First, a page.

How to Kill Cattails Without Killing Fish

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Cattails are commonly found in ponds. These water loving plants have slender and long stalks that can reach 10 feet in height. During late summer and fall, a brown seed head develops and it is from this that the plant received its name. Small areas of cattails will provide shelter for aquatic creatures and look pleasing to the eye, but this aquatic plant will spread very quickly if left unmanaged. Cattails are able to overgrow an entire pond in a matter of years. This plant can fortunately be controlled by physical removal and trimmed, neither method poses a threat to fish.

Things You'll Need

  • Waders
  • Plastic horticulture gloves
  • Gasoline powdered trimmer (optional)
  • Handheld shares
  • Pull on a pair of waders and put on a pair of plastic horticulture gloves.

  • Wade into the pond and begin to pull out the cattail plants one by one. The cattails will be growing close to bank initially and the water in this region should be shallow.

  • Bend down to the substrate, if the water is shallow enough, and pull up as much of the root system as possible. Cattails have extensive root systems and spread quickly by sending runners out through the mud or soil on the bottom of the pond. New growth which is not higher than six inches above the water surface can easily be pulled from its growing position without much effort.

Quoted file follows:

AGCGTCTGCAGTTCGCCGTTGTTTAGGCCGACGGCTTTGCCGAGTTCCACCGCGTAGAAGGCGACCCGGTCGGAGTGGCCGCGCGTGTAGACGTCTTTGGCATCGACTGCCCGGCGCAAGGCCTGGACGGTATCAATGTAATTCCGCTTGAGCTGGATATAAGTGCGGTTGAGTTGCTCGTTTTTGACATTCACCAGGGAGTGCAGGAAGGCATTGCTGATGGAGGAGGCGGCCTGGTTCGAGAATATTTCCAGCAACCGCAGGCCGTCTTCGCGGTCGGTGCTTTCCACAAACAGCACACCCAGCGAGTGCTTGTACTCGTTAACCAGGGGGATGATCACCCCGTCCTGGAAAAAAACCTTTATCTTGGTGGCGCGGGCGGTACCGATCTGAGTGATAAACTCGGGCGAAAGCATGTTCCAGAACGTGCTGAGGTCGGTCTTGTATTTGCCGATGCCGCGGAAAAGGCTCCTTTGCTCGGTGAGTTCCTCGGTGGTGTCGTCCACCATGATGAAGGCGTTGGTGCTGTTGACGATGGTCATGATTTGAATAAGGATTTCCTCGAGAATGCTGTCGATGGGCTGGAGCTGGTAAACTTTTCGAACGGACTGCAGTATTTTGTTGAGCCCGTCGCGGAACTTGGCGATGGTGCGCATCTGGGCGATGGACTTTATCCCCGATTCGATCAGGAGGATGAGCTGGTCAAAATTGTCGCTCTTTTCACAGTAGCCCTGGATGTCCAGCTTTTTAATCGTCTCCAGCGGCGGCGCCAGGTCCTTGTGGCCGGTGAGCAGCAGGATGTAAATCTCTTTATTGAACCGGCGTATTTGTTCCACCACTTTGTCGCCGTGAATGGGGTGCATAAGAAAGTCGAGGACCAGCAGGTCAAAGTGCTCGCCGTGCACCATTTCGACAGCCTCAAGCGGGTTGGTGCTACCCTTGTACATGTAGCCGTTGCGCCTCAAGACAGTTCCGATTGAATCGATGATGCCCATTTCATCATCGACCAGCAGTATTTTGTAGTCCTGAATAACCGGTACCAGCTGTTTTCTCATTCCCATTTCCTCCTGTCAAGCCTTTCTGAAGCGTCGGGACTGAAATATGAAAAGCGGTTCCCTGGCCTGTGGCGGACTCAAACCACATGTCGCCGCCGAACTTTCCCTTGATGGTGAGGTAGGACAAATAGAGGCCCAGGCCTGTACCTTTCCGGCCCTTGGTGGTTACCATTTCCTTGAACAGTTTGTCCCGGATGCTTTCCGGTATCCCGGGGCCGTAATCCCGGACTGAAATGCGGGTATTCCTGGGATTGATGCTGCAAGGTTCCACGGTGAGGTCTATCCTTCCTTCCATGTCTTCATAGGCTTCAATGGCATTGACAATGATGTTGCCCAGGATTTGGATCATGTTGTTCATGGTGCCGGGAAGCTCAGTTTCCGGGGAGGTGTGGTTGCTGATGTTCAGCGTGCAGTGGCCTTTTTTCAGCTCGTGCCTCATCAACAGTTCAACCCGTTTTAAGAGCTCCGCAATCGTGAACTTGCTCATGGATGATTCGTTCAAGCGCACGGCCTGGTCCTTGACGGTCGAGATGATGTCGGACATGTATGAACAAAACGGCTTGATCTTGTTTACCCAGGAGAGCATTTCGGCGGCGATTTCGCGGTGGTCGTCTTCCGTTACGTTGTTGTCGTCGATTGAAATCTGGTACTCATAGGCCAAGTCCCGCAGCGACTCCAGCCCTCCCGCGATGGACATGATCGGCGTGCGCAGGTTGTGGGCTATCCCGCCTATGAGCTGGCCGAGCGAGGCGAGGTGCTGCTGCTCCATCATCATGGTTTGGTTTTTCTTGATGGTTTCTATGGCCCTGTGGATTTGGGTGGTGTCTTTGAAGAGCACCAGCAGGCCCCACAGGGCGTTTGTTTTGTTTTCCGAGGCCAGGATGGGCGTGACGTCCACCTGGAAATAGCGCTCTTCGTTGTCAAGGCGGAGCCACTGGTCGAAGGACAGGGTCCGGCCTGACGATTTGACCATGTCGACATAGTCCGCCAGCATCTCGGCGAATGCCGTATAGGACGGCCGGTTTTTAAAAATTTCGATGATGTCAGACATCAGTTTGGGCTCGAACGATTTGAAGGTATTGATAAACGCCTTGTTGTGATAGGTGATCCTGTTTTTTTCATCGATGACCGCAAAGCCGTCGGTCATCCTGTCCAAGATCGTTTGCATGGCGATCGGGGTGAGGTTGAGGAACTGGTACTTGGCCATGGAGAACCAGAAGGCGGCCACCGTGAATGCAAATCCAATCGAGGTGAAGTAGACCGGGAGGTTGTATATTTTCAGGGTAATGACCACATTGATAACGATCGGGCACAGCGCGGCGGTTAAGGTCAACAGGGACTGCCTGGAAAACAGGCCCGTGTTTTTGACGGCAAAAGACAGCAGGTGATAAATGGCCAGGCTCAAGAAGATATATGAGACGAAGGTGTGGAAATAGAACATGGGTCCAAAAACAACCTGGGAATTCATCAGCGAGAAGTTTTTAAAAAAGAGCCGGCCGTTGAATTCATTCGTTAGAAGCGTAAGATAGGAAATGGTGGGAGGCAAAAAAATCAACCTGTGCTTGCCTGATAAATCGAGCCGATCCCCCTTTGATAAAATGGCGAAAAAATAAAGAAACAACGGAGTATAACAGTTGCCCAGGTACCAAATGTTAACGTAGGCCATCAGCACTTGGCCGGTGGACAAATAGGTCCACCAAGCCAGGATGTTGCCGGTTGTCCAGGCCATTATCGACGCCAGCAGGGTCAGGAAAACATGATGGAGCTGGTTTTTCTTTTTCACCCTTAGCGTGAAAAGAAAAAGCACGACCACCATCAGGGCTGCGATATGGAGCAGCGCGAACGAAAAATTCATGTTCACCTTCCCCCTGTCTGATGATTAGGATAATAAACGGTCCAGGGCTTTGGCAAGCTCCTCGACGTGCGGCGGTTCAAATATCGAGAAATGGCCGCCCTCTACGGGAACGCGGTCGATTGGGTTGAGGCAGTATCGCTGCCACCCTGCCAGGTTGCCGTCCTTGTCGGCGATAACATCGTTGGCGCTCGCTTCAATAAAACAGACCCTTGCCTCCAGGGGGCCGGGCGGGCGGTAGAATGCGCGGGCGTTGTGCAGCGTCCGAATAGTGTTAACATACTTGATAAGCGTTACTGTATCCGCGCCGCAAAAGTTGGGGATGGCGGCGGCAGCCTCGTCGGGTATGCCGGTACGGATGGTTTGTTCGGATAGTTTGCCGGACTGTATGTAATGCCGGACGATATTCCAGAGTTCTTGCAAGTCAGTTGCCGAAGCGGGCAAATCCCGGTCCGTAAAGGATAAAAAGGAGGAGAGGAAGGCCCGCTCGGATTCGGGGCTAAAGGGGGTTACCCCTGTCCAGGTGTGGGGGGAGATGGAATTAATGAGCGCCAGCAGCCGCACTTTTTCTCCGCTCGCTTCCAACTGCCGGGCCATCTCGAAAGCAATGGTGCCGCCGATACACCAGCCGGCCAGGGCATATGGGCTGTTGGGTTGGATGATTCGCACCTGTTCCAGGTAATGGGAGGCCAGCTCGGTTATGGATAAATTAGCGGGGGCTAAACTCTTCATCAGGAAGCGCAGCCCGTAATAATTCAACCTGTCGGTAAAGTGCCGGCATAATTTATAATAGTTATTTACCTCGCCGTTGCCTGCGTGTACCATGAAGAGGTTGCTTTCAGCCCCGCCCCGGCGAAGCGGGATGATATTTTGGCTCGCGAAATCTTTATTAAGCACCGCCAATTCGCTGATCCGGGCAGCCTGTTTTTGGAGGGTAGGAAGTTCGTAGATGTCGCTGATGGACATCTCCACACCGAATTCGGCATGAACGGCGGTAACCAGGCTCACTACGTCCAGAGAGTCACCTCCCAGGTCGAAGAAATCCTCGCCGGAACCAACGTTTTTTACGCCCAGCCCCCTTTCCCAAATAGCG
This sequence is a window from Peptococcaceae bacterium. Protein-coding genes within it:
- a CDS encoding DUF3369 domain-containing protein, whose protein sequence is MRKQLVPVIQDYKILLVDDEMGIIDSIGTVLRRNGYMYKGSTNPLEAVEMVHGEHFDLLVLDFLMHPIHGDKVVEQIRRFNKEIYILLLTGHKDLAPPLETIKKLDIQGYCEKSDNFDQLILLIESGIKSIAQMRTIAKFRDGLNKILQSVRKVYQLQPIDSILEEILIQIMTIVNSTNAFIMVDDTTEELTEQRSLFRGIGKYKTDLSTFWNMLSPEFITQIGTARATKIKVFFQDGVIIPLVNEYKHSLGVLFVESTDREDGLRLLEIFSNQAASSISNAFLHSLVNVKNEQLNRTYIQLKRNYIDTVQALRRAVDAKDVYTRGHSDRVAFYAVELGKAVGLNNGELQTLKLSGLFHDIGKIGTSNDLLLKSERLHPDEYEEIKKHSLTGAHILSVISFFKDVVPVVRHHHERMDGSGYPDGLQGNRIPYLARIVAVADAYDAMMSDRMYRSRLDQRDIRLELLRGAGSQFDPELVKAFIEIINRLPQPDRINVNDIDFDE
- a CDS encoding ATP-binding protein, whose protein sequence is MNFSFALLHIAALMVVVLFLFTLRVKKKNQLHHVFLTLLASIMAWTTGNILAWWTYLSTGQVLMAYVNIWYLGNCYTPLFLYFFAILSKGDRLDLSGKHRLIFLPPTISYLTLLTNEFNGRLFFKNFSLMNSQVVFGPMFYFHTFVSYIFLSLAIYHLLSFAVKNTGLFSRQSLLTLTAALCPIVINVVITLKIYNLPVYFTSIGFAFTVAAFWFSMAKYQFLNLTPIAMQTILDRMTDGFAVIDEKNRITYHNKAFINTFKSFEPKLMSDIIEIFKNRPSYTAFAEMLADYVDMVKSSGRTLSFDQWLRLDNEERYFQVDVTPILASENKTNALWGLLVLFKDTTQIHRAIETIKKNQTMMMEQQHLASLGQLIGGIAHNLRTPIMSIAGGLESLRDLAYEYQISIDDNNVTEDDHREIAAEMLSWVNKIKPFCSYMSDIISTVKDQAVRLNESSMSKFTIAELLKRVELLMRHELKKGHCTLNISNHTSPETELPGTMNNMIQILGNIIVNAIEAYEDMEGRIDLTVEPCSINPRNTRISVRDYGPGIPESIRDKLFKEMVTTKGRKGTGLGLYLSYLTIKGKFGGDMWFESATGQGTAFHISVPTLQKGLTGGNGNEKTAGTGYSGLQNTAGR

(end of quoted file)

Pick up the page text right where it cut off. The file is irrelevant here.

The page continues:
• Trim or cut off all new shoots as they break the water surface. This is an alternative to physically removing the entire plant and negates the need to reach to the bottom of the pond.

  • Use a gasoline-powered trimmer to remove new growth at the water surface if the area under cattails is very extensive or if most of the plants are established. Electrical equipment should not be used close to the water as there is a danger of potential electrocution.

  • Use handheld shares to remove new growth at the water surface if the area that has been colonized by cattails is not too extensive. The goal of removing new growth is to destroy the leaves before they reach maturity, at which stage they supply the root system with nutrients and the plant spreads, as the root system invades new parts of the pond bottom.

References

  • Photo Credit Photos.com/Photos.com/Getty Images
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